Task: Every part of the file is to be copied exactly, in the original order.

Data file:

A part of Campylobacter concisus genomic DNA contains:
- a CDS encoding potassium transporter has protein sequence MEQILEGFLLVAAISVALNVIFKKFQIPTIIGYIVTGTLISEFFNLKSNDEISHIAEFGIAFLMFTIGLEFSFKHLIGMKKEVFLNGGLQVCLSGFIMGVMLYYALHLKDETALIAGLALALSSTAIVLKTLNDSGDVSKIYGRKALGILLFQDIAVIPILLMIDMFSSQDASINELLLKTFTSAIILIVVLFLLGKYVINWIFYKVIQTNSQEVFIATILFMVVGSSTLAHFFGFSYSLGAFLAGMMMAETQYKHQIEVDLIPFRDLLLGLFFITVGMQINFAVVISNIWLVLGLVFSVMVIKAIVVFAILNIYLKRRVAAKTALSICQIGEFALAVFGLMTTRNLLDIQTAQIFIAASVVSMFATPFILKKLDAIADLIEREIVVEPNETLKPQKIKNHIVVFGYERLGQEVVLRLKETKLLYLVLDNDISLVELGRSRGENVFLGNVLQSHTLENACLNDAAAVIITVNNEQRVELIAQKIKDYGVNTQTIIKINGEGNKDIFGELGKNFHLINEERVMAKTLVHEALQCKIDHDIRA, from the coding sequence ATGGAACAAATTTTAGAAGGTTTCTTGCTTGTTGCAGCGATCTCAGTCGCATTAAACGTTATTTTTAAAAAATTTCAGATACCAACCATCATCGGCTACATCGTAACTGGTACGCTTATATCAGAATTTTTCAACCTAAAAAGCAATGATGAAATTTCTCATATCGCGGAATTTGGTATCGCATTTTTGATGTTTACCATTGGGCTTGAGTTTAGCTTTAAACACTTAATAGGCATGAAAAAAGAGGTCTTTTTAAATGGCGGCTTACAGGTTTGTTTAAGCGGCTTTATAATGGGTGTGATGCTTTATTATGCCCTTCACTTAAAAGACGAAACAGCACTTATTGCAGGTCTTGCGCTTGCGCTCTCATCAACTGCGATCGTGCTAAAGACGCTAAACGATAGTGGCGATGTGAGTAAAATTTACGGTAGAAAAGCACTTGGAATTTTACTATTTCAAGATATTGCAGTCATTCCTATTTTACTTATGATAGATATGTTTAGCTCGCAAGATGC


A part of Campylobacter concisus genomic DNA contains:
- a CDS encoding potassium transporter has protein sequence MEQILEGFLLVAAISVALNVIFKKFQIPTIIGYIVTGTLISEFFNLKSNDEISHIAEFGIAFLMFTIGLEFSFKHLIGMKKEVFLNGGLQVCLSGFIMGVMLYYALHLKDETALIAGLALALSSTAIVLKTLNDSGDVSKIYGRKALGILLFQDIAVIPILLMIDMFSSQDASINELLLKTFTSAIILIVVLFLLGKYVINWIFYKVIQTNSQEVFIATILFMVVGSSTLAHFFGFSYSLGAFLAGMMMAETQYKHQIEVDLIPFRDLLLGLFFITVGMQINFAVVISNIWLVLGLVFSVMVIKAIVVFAILNIYLKRRVAAKTALSICQIGEFALAVFGLMTTRNLLDIQTAQIFIAASVVSMFATPFILKKLDAIADLIEREIVVEPNETLKPQKIKNHIVVFGYERLGQEVVLRLKETKLLYLVLDNDISLVELGRSRGENVFLGNVLQSHTLENACLNDAAAVIITVNNEQRVELIAQKIKDYGVNTQTIIKINGEGNKDIFGELGKNFHLINEERVMAKTLVHEALQCKIDHDIRA, from the coding sequence ATGGAACAAATTTTAGAAGGTTTCTTGCTTGTTGCAGCGATCTCAGTCGCATTAAACGTTATTTTTAAAAAATTTCAGATACCAACCATCATCGGCTACATCGTAACTGGTACGCTTATATCAGAATTTTTCAACCTAAAAAGCAATGATGAAATTTCTCATATCGCGGAATTTGGTATCGCATTTTTGATGTTTACCATTGGGCTTGAGTTTAGCTTTAAACACTTAATAGGCATGAAAAAAGAGGTCTTTTTAAATGGCGGCTTACAGGTTTGTTTAAGCGGCTTTATAATGGGTGTGATGCTTTATTATGCCCTTCACTTAAAAGACGAAACAGCACTTATTGCAGGTCTTGCGCTTGCGCTCTCATCAACTGCGATCGTGCTAAAGACGCTAAACGATAGTGGCGATGTGAGTAAAATTTACGGTAGAAAAGCACTTGGAATTTTACTATTTCAAGATATTGCAGTCATTCCTATTTTACTTATGATAGATATGTTTAGCTCGCAAGATGC